Private Sector Engagement: The Key to…
John Irons

John Irons Former Managing Director

Abigail Carlton

Abigail Carlton Former Managing Director

January 31, 2014

Private Sector Engagement: The Key to Tackling Unemployment in the U.S.

John Irons

John Irons Former Managing Director

Abigail Carlton

Abigail Carlton Former Managing Director

January 31, 2014
The White House - Jereme Bivins
Photo credit: Jereme Bivins

In his State of the Union Address this week, President Obama called on businesses to stop discriminating against job applicants who have been out of work for extended periods of time. More than 300 major companies including Walmart, Apple, General Motors, and Ford have already signed a pledge committing to hiring more long-term unemployed Americans. Today, the White House hosted a range of business leaders to examine best-practices for hiring and recruiting, with an eye toward putting the long-term unemployed back to work.

The President’s effort takes a critical step toward tackling long-term unemployment in the United States by engaging employers, who have an important role and responsibility in bringing Americans back into the workforce. We at The Rockefeller Foundation hope this private sector momentum will expand to address an issue that poses an equally daunting threat to the nation’s economic recovery and our economic well-being for generations to come—youth unemployment.

Youth unemployment in the U.S. has reached a crisis point, hitting a 50-year high in the wake of the Great Recession and threatening to leave an entire generation behind. At the end of 2013, the unemployment rate for 16-24 year olds was over 13 percent; more than 5.5 million young people were not in school and out of work; and millions more were unable to secure full-time positions, or jobs that matched their skills or drew on formal training. Young people who are unable to transition to stable jobs by their early 20s face greater difficulty building a secure financial future for themselves and their families. These challenges have devastating consequences for individuals and the country, jeopardizing the lives and livelihoods of an entire generation, and putting the social and economic future of the nation as a whole on the line.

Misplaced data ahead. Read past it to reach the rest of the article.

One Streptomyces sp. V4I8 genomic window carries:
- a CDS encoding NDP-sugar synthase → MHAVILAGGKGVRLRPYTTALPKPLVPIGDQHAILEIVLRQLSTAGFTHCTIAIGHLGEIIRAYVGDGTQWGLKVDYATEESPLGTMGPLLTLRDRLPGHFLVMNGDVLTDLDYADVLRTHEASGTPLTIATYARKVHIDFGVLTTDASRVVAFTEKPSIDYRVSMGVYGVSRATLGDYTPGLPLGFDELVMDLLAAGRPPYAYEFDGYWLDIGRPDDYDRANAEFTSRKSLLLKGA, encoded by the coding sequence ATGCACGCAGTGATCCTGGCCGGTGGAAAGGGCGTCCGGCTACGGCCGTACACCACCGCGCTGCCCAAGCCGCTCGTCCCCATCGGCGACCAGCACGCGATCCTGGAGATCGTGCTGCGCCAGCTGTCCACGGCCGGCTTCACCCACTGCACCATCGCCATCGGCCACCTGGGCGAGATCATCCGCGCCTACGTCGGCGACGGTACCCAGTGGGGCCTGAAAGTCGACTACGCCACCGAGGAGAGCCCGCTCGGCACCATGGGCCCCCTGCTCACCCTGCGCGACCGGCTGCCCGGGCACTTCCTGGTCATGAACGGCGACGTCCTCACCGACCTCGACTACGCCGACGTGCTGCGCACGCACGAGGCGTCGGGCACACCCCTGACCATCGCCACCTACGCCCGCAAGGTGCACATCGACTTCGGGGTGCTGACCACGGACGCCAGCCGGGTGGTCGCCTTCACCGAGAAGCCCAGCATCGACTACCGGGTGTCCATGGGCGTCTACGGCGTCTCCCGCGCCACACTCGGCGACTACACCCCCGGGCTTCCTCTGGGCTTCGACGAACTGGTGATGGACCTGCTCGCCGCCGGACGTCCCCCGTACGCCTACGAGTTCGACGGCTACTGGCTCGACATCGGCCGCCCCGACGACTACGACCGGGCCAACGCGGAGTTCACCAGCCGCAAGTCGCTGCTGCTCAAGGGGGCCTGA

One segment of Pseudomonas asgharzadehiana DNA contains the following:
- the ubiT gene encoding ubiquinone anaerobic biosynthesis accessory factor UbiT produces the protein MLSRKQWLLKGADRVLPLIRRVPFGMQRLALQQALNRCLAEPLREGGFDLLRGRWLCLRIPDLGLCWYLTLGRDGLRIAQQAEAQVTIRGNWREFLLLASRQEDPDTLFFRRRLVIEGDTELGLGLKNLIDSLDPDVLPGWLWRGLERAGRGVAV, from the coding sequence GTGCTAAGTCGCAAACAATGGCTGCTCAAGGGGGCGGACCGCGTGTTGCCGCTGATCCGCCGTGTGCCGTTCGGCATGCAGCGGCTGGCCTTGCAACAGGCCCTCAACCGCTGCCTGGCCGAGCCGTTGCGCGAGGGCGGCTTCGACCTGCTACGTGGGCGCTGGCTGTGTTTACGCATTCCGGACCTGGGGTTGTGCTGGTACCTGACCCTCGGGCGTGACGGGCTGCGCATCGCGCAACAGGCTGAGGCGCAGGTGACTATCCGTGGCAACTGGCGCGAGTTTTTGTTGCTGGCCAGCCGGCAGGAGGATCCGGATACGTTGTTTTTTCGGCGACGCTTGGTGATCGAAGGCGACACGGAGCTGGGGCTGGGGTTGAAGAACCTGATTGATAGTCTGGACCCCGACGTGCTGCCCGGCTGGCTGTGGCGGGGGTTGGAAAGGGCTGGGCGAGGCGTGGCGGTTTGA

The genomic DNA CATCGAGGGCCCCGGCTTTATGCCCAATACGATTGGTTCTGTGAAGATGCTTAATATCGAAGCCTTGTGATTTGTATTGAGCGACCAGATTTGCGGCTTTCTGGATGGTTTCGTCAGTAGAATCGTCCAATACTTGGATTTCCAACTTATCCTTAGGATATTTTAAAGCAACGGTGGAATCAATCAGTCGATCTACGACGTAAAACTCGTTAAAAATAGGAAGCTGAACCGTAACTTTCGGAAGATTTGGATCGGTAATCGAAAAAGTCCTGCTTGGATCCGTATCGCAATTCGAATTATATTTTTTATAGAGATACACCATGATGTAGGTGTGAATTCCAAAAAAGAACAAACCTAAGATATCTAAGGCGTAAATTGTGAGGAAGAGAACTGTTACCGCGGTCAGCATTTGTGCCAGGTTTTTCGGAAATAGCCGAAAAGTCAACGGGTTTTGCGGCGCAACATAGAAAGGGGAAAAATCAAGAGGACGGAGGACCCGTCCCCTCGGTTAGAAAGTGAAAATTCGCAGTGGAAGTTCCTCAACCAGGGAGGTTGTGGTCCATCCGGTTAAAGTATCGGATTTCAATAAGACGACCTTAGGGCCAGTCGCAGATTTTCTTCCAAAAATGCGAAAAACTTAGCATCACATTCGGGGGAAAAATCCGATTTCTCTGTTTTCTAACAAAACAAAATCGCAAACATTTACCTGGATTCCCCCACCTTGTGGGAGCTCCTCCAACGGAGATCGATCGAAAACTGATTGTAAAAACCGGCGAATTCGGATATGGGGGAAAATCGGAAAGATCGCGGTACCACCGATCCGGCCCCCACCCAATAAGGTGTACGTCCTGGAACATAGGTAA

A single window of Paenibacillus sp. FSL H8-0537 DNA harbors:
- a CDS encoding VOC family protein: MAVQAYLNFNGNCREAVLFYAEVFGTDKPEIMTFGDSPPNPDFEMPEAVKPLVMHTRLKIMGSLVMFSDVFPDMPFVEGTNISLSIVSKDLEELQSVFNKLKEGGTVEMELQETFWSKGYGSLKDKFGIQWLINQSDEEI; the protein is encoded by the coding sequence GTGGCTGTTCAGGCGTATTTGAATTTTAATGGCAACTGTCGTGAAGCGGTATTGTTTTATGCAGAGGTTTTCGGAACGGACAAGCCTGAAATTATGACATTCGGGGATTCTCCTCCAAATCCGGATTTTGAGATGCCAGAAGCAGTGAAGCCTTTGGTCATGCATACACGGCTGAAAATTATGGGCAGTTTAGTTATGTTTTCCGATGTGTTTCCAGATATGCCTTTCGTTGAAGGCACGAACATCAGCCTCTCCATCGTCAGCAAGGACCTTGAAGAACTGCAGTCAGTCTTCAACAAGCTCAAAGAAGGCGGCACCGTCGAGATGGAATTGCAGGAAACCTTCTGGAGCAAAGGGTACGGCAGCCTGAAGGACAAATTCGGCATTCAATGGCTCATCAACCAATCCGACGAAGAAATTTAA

Access to more opportunities early in their careers would help young people break the cycle of poverty and reduce the growing trend towards vast economic inequality in the U.S. Through its U.S. Youth Employment initiative, The Rockefeller Foundation seeks to create a more inclusive economy—one that expands opportunities for more broadly shared prosperity by employing more youth in career-building jobs. The Foundation is looking to address the youth employment crisis at scale, collaborating with employers to support young Americans’ entry into the workforce. By creating more meaningful career opportunities for young adults, employers have the potential to meet their business needs while simultaneously building a stronger and more resilient workforce.

The Rockefeller Foundation commends President Obama and the employers who have committed to addressing long-term unemployment. This public-private collaboration is vital to helping Americans access stable employment and careers, but long-term unemployment is just one piece of the puzzle. The U.S. must integrate and leverage the talent of its young workers now to ensure the long-term success of America’s economy and promote secure livelihoods for the next generation.

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